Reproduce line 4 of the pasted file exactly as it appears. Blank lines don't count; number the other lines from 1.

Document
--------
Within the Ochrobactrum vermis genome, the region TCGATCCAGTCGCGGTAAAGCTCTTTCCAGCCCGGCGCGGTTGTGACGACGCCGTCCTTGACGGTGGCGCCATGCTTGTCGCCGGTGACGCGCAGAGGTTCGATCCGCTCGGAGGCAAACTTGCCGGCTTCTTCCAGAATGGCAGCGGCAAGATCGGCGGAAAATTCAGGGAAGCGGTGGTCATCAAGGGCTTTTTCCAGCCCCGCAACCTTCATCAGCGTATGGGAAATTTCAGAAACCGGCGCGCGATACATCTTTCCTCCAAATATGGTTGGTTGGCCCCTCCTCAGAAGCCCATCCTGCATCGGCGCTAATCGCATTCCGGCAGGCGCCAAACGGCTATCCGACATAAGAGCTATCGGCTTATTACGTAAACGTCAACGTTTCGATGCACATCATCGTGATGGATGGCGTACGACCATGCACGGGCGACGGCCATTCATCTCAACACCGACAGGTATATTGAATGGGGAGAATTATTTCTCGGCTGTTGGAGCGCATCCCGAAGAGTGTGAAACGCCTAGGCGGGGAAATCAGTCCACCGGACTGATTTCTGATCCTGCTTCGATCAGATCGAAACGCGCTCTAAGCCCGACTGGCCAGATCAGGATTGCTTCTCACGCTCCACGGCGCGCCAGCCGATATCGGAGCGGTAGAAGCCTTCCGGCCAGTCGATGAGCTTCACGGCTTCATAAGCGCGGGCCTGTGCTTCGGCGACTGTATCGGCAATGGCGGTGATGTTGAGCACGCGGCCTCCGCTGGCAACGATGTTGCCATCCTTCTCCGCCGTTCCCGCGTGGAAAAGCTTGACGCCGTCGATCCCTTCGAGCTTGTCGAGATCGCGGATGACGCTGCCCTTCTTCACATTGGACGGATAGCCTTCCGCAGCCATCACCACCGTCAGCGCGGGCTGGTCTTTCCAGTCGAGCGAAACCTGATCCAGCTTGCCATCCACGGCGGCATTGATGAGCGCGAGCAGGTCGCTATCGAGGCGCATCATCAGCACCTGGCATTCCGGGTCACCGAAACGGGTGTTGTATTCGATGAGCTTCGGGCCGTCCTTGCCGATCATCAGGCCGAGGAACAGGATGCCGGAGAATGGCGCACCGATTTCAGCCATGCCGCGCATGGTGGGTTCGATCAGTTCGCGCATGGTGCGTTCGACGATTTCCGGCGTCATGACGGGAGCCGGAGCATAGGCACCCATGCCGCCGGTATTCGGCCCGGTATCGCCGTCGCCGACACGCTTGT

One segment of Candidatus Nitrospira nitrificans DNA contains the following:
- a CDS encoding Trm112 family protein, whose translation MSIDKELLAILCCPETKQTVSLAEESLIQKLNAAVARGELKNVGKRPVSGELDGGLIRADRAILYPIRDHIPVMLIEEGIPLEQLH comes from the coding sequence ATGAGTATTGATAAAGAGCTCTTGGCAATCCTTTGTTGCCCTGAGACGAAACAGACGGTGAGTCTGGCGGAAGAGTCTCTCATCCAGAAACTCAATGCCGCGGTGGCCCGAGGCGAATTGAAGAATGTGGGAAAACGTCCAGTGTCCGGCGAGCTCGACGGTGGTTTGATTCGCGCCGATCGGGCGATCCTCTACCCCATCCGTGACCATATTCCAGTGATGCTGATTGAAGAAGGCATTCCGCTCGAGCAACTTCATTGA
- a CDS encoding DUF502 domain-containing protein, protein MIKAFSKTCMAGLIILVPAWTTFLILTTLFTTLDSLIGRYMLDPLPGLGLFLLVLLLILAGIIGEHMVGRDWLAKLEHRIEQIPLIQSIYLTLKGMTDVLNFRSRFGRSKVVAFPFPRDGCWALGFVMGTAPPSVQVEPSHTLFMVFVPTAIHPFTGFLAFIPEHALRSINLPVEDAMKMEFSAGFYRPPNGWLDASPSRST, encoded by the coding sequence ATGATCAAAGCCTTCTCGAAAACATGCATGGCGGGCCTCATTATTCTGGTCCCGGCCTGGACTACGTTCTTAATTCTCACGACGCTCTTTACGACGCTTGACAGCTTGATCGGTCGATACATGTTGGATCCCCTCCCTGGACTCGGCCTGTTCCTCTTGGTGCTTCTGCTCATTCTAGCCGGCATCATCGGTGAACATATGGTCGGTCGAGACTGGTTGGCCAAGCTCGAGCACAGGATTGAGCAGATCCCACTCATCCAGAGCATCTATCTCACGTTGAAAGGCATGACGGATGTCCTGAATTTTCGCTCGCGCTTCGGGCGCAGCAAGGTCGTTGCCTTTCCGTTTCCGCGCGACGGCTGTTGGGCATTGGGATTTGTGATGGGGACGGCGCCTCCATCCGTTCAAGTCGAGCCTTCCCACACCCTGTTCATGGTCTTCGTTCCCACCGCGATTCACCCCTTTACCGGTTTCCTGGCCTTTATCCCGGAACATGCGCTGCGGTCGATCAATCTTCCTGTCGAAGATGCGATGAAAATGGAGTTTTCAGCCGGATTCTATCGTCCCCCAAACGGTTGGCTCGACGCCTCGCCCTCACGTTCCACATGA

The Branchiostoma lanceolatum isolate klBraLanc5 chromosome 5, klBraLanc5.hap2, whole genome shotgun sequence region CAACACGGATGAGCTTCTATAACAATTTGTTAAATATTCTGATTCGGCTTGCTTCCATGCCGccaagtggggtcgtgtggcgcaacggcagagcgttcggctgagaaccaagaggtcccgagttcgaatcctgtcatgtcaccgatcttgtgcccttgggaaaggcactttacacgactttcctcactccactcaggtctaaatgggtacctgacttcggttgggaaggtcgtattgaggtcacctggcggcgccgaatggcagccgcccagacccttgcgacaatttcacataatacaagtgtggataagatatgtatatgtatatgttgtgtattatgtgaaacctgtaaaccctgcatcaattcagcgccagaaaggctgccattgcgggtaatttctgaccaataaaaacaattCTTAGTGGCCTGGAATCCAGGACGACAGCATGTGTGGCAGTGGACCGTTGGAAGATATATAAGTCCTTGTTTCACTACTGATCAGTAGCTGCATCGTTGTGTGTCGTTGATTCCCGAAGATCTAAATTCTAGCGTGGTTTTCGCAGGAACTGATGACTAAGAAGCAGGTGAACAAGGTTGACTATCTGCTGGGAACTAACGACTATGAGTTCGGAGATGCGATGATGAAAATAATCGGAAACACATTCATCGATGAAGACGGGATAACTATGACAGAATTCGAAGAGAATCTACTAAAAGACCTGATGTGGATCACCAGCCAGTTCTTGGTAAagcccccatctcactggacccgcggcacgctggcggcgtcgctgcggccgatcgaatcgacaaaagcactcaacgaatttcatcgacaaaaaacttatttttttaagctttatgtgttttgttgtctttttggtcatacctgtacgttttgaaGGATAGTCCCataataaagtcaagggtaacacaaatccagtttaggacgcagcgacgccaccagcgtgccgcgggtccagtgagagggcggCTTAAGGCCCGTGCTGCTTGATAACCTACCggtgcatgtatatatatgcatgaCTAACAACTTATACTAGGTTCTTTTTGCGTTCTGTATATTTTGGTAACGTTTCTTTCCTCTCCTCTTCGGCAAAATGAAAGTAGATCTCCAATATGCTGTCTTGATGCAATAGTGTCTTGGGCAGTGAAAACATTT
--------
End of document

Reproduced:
- a CDS encoding DUF502 domain-containing protein, protein MIKAFSKTCMAGLIILVPAWTTFLILTTLFTTLDSLIGRYMLDPLPGLGLFLLVLLLILAGIIGEHMVGRDWLAKLEHRIEQIPLIQSIYLTLKGMTDVLNFRSRFGRSKVVAFPFPRDGCWALGFVMGTAPPSVQVEPSHTLFMVFVPTAIHPFTGFLAFIPEHALRSINLPVEDAMKMEFSAGFYRPPNGWLDASPSRST, encoded by the coding sequence ATGATCAAAGCCTTCTCGAAAACATGCATGGCGGGCCTCATTATTCTGGTCCCGGCCTGGACTACGTTCTTAATTCTCACGACGCTCTTTACGACGCTTGACAGCTTGATCGGTCGATACATGTTGGATCCCCTCCCTGGACTCGGCCTGTTCCTCTTGGTGCTTCTGCTCATTCTAGCCGGCATCATCGGTGAACATATGGTCGGTCGAGACTGGTTGGCCAAGCTCGAGCACAGGATTGAGCAGATCCCACTCATCCAGAGCATCTATCTCACGTTGAAAGGCATGACGGATGTCCTGAATTTTCGCTCGCGCTTCGGGCGCAGCAAGGTCGTTGCCTTTCCGTTTCCGCGCGACGGCTGTTGGGCATTGGGATTTGTGATGGGGACGGCGCCTCCATCCGTTCAAGTCGAGCCTTCCCACACCCTGTTCATGGTCTTCGTTCCCACCGCGATTCACCCCTTTACCGGTTTCCTGGCCTTTATCCCGGAACATGCGCTGCGGTCGATCAATCTTCCTGTCGAAGATGCGATGAAAATGGAGTTTTCAGCCGGATTCTATCGTCCCCCAAACGGTTGGCTCGACGCCTCGCCCTCACGTTCCACATGA